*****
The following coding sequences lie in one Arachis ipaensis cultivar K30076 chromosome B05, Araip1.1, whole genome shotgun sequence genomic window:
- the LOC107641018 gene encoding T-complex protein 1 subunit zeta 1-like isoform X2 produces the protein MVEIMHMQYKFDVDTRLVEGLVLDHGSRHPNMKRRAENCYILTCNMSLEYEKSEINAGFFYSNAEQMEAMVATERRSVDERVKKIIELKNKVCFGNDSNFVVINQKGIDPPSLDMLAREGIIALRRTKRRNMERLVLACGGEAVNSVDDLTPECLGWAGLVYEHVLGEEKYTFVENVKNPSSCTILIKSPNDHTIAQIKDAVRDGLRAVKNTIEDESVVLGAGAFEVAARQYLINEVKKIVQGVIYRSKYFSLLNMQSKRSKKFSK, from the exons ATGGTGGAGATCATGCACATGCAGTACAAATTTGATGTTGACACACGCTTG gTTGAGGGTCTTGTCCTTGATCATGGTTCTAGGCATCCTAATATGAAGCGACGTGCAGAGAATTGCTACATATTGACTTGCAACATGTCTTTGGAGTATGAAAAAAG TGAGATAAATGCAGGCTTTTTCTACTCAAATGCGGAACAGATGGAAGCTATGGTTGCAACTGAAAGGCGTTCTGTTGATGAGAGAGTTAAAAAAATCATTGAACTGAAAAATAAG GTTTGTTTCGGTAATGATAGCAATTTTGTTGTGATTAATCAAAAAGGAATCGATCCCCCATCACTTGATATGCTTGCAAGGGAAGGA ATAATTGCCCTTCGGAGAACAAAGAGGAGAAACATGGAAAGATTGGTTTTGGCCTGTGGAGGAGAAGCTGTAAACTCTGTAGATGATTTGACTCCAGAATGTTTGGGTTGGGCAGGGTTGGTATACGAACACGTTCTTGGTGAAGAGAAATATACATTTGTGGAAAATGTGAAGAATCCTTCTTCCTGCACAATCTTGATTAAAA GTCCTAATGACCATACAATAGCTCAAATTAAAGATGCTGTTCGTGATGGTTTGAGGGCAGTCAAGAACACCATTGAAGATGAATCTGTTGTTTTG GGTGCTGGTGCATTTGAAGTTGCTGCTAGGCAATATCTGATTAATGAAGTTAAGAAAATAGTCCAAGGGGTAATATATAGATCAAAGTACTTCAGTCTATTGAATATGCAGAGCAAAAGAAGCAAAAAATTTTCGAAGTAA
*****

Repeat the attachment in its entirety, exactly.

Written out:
The following coding sequences lie in one Arachis ipaensis cultivar K30076 chromosome B05, Araip1.1, whole genome shotgun sequence genomic window:
- the LOC107641018 gene encoding T-complex protein 1 subunit zeta 1-like isoform X2 produces the protein MVEIMHMQYKFDVDTRLVEGLVLDHGSRHPNMKRRAENCYILTCNMSLEYEKSEINAGFFYSNAEQMEAMVATERRSVDERVKKIIELKNKVCFGNDSNFVVINQKGIDPPSLDMLAREGIIALRRTKRRNMERLVLACGGEAVNSVDDLTPECLGWAGLVYEHVLGEEKYTFVENVKNPSSCTILIKSPNDHTIAQIKDAVRDGLRAVKNTIEDESVVLGAGAFEVAARQYLINEVKKIVQGVIYRSKYFSLLNMQSKRSKKFSK, from the exons ATGGTGGAGATCATGCACATGCAGTACAAATTTGATGTTGACACACGCTTG gTTGAGGGTCTTGTCCTTGATCATGGTTCTAGGCATCCTAATATGAAGCGACGTGCAGAGAATTGCTACATATTGACTTGCAACATGTCTTTGGAGTATGAAAAAAG TGAGATAAATGCAGGCTTTTTCTACTCAAATGCGGAACAGATGGAAGCTATGGTTGCAACTGAAAGGCGTTCTGTTGATGAGAGAGTTAAAAAAATCATTGAACTGAAAAATAAG GTTTGTTTCGGTAATGATAGCAATTTTGTTGTGATTAATCAAAAAGGAATCGATCCCCCATCACTTGATATGCTTGCAAGGGAAGGA ATAATTGCCCTTCGGAGAACAAAGAGGAGAAACATGGAAAGATTGGTTTTGGCCTGTGGAGGAGAAGCTGTAAACTCTGTAGATGATTTGACTCCAGAATGTTTGGGTTGGGCAGGGTTGGTATACGAACACGTTCTTGGTGAAGAGAAATATACATTTGTGGAAAATGTGAAGAATCCTTCTTCCTGCACAATCTTGATTAAAA GTCCTAATGACCATACAATAGCTCAAATTAAAGATGCTGTTCGTGATGGTTTGAGGGCAGTCAAGAACACCATTGAAGATGAATCTGTTGTTTTG GGTGCTGGTGCATTTGAAGTTGCTGCTAGGCAATATCTGATTAATGAAGTTAAGAAAATAGTCCAAGGGGTAATATATAGATCAAAGTACTTCAGTCTATTGAATATGCAGAGCAAAAGAAGCAAAAAATTTTCGAAGTAA